When I work with a team, I try to provide context and define the goalposts with the various team members. The goal is to find people who are talented and can drive things themselves and sharing discovery with them so they get it. That means getting them involved in customer interviews and providing clear requirements that say what the solution should do but not how it should do it. Designers get free reign to design whatever experience they want and engineers get to pull them back down to Earth based on what is actually possible. Difficult people can be difficult but if you know whom to empower, they can then drive things for you.

Aligning sales, marketing and leadership can be hard. A lot of it is having relationships with them, knowing how to drive influence (whom do you need to convince to get enough buy in to have an official meeting etc) and being very clear on their perspectives. If they are super focused on acquisition and you have a customer satisfaction initiative, they will always push back. So, having your buddy in their team that you can talk to off the record is super important. It’s basically about coalition building and making sure you are proposing mutual wins, rather than something that is good for the company but will negatively affect their OKRs.

The first challenge is hard but way easier than the second one. But most PMs start with the first problem (and elements of the second).

But that’s the job of the PM. You get everyone excited about the customer problem and show that you and your team will solve it.

Does this help? Just speaking to my experience and acknowledging that some companies just aren’t compatible with product but even when the conditions are good, the work is hard. That’s why they hire us, right?

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Hi @MarcoSilva. One part of your post I’m particularly interested in is “if everyone else has their own priorities etc. and decides to just ignore you how do you go about getting them onboard?” For me, what is most vital here is the distinction between output (we are building feature X) and outcome (let’s reduce onboarding time by 50% this quarter). The former is a challenge and often not the best way to go. In defining the output, you are already removing agency from the designers and engineers. Trying to rally a team of designers and engineers around the exact output is usually demotivating for them and can crash productivity and lead to time wasting debates, especially if you’re not the highest-ranking product person in the org. When an outcome is defined that clearly maps to a key metric for the org (e.g., hypothesizing—based on extensive observation—that reducing onboarding time will enable you to increase retention rates, with retention rates being a business level KPI) the team(s) can rally around this outcome and work collaboratively on figuring out the best way to achieve it. From here, any debates are constructive, rather than destructive, and no one would accuse the PM of micro-managing the work of the designers and engineers. It also forces a different quality of discussion and planning. For example, the engineers must define a heuristic to rapidly test whether the feature(s) they’re building do indeed reduce onboarding time and the designers are incentivized to get closer to customers, to understand the existing bottlenecks in the onboarding journey. Inevitably, the result is better with an outcome-oriented approach, and no one is walking over anyone else.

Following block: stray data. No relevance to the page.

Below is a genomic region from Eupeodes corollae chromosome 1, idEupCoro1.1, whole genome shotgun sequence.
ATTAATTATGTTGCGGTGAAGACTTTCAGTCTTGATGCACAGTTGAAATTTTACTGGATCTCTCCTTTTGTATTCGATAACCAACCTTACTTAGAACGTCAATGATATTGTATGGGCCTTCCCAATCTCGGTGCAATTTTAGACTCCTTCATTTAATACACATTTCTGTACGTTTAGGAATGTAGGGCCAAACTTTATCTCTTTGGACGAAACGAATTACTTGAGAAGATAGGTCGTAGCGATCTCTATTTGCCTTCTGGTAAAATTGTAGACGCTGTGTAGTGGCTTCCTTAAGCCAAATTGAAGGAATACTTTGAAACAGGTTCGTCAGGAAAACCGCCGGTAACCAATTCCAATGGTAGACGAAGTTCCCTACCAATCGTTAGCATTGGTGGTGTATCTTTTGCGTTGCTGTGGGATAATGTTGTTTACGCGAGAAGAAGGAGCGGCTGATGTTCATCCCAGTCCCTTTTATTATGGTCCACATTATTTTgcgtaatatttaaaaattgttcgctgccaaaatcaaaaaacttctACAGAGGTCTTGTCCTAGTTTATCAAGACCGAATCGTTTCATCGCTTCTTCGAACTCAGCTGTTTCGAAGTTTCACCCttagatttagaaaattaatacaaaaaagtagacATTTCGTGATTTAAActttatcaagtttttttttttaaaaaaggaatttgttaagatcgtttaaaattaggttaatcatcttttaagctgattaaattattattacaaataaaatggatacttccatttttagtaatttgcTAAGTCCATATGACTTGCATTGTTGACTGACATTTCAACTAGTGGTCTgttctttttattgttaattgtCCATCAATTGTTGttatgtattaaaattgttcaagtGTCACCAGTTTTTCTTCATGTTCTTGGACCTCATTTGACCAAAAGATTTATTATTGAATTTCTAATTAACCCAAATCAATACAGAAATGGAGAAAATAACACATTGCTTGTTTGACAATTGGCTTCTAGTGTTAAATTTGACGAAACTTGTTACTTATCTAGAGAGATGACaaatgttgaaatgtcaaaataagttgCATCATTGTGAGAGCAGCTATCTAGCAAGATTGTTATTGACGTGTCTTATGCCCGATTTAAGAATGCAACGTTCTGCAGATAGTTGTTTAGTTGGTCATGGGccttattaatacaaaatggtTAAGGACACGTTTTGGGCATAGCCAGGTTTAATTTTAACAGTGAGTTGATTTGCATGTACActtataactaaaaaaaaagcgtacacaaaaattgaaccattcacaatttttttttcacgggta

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@NaomiNwosu, This is a great comment. I learned a lot from your perspective, thank you.

One last question I’ll ask is, any recommendations to start quickly internalizing - “make sure to focus on defining outcomes, rather than outputs” as a matter of habit?

I am not a product manager yet, just a BA now, but I will try to start implementing this today!

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@MarcoSilva, Thanks a lot! I’m really pleased you found it helpful. The way I internalize this is by focusing every single project on pushing a particular metric. This starts with the c-suite. For example: Are there clearly defined outcomes for the org in the current period (year or quarter)? Then what proxy metrics (that are more immediately measurable) map to these? We aren’t plucking outcomes out of thin air; we are looking for strategies that will impact the business level objectives and finding metrics to represent these.